Roots to Power: A Manual for Grassroots Organizing by Lee Staples
In recent decades, community organizing has become an increasingly powerful force mobilizing low- and moderate-income Americans to improve their neighborhoods. When those most shut out of power and benefits create an organization that is able to strategize, negotiate, promote legislation, demonstrate, engage in civil disobedience, work the media, and turn out voters, the result is that banks and corporations, school boards and lawmakers, developers and gas companies are forced to undo injustices. When organizers facilitate the development of leaders within low-income communities, and those leaders train more leaders and recruit more members, the powerless begin over time to develop real strength.
This is not just some nice sounding theory. This is the reason banks invest in low-income neighborhoods, the reason loan sharks are forced out of business, states and cities pass minimum wage laws, cities and counties pass living wage ordinances, struggling public schools remain public and accountable to parents, utility companies are prevented from raising their rates without limit, developers are required to produce affordable housing, public transit does not serve only wealthy neighborhoods, polluting industries in poor neighborhoods are forced to clean up their act, and the social safety net is not completely shredded.
During the 30 years since the massive opposition to Jim Crow policies known as the Civil Rights Movement, community organizers have been slowly building multi-issue political power in low-income and minority communities. At the same time, of course, national U.S. politics has drastically shifted wealth and power to those already most wealthy and powerful. We now have a nation in which organized and active residents of our poorest neighborhoods can command the respect of their city councils and bring the nation’s major corporations to their knees, but in which the federal government is heedless of public opinion, prostituted to wealthy interests, and eagerly undermining local gains through disastrous national policies.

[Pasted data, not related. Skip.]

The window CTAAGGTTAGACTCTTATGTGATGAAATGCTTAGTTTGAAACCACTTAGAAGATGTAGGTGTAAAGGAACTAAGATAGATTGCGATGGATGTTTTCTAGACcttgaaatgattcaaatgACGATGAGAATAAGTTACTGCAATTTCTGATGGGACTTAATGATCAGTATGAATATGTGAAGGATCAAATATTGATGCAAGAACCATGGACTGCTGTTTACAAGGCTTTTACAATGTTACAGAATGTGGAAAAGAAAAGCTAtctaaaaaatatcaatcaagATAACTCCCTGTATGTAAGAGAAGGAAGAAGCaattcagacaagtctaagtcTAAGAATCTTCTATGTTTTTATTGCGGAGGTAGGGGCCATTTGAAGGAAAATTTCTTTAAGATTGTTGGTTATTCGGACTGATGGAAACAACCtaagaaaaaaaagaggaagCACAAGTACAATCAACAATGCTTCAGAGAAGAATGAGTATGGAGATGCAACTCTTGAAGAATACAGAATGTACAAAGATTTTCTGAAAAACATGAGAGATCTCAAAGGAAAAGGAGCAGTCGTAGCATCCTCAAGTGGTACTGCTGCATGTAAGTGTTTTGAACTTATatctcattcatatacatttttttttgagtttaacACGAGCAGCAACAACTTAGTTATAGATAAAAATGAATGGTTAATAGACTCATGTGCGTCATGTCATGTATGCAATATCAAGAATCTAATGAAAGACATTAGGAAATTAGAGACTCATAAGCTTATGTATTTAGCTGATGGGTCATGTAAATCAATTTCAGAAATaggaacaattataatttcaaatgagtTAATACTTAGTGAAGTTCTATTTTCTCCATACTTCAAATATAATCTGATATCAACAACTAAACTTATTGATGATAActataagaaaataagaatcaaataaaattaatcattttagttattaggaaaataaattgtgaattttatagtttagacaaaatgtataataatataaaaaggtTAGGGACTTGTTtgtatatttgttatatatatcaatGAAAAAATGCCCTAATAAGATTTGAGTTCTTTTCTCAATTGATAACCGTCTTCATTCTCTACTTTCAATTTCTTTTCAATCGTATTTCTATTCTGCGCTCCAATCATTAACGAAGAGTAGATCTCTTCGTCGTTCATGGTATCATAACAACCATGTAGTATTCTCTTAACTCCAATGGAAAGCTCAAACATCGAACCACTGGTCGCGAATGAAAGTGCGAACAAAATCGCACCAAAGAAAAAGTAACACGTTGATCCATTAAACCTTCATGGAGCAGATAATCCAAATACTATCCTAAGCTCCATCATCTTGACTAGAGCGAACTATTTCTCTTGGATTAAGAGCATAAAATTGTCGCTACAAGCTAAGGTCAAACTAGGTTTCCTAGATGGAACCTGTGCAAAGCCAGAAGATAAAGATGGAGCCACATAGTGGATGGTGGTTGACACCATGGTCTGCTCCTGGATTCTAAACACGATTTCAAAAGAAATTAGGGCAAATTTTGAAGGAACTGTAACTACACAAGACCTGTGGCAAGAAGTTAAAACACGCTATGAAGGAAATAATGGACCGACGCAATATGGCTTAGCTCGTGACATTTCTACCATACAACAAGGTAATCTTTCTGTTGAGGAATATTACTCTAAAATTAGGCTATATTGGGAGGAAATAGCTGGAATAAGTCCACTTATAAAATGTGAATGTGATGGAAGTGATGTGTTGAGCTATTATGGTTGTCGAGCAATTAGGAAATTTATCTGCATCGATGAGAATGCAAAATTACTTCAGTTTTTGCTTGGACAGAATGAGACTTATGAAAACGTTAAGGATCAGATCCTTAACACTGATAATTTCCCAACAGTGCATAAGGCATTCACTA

The coming years will tell a tale of national disaster or of a rebirth of democracy, depending not on who occupies the White House or what nations they choose to bomb in what order, but depending on whether community organizing has come of age and grown large and sophisticated enough in time.
How do you do community organizing? How do you sign poor people up, convince them to pay dues, persuade them to do most of the work themselves, guide them into winnable campaigns, and educate them while yourself learning from them what needs to be done? This work involves a dedication and psychological wisdom unlike any other. The ability to improvise and to influence without controlling requires wit and humility that not everyone can find immediately.
Fortunately, Lee Staples has given us a manual for organizing. If you want to do this work, keep this book in your back pocket. If you want to understand democracy, read this book and then go and actually observe some of the work described.
Organizers rarely pause in their endless work to share what they have learned. Journalists and academics hardly know this mountain of knowledge is out there. But Lee Staples has collected much oral knowledge and put it in a book for us.
No one could count the books that advise you to make your life useful and beneficial to society. Here’s one that spells out exactly how you can do it.